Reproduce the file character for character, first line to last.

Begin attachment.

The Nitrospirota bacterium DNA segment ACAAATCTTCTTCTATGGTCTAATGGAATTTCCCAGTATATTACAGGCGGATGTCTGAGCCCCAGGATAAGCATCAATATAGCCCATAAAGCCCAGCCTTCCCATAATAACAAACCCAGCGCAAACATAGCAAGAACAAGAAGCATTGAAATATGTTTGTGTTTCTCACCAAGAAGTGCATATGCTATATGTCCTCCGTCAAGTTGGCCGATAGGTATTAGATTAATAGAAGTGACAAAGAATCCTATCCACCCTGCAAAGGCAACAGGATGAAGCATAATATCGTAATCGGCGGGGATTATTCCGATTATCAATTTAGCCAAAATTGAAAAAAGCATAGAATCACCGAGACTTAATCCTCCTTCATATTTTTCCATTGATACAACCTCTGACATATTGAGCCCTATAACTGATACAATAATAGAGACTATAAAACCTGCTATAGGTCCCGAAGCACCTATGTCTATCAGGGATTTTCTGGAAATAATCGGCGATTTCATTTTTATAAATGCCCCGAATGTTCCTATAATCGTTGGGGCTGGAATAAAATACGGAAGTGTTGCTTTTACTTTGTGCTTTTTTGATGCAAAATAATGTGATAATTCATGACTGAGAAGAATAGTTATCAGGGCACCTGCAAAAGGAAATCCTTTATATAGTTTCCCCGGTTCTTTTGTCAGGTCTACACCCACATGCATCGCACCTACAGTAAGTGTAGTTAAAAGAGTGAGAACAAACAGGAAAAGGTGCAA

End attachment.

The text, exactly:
The Nitrospirota bacterium DNA segment ACAAATCTTCTTCTATGGTCTAATGGAATTTCCCAGTATATTACAGGCGGATGTCTGAGCCCCAGGATAAGCATCAATATAGCCCATAAAGCCCAGCCTTCCCATAATAACAAACCCAGCGCAAACATAGCAAGAACAAGAAGCATTGAAATATGTTTGTGTTTCTCACCAAGAAGTGCATATGCTATATGTCCTCCGTCAAGTTGGCCGATAGGTATTAGATTAATAGAAGTGACAAAGAATCCTATCCACCCTGCAAAGGCAACAGGATGAAGCATAATATCGTAATCGGCGGGGATTATTCCGATTATCAATTTAGCCAAAATTGAAAAAAGCATAGAATCACCGAGACTTAATCCTCCTTCATATTTTTCCATTGATACAACCTCTGACATATTGAGCCCTATAACTGATACAATAATAGAGACTATAAAACCTGCTATAGGTCCCGAAGCACCTATGTCTATCAGGGATTTTCTGGAAATAATCGGCGATTTCATTTTTATAAATGCCCCGAATGTTCCTATAATCGTTGGGGCTGGAATAAAATACGGAAGTGTTGCTTTTACTTTGTGCTTTTTTGATGCAAAATAATGTGATAATTCATGACTGAGAAGAATAGTTATCAGGGCACCTGCAAAAGGAAATCCTTTATATAGTTTCCCCGGTTCTTTTGTCAGGTCTACACCCACATGCATCGCACCTACAGTAAGTGTAGTTAAAAGAGTGAGAACAAACAGGAAAAGGTGCAA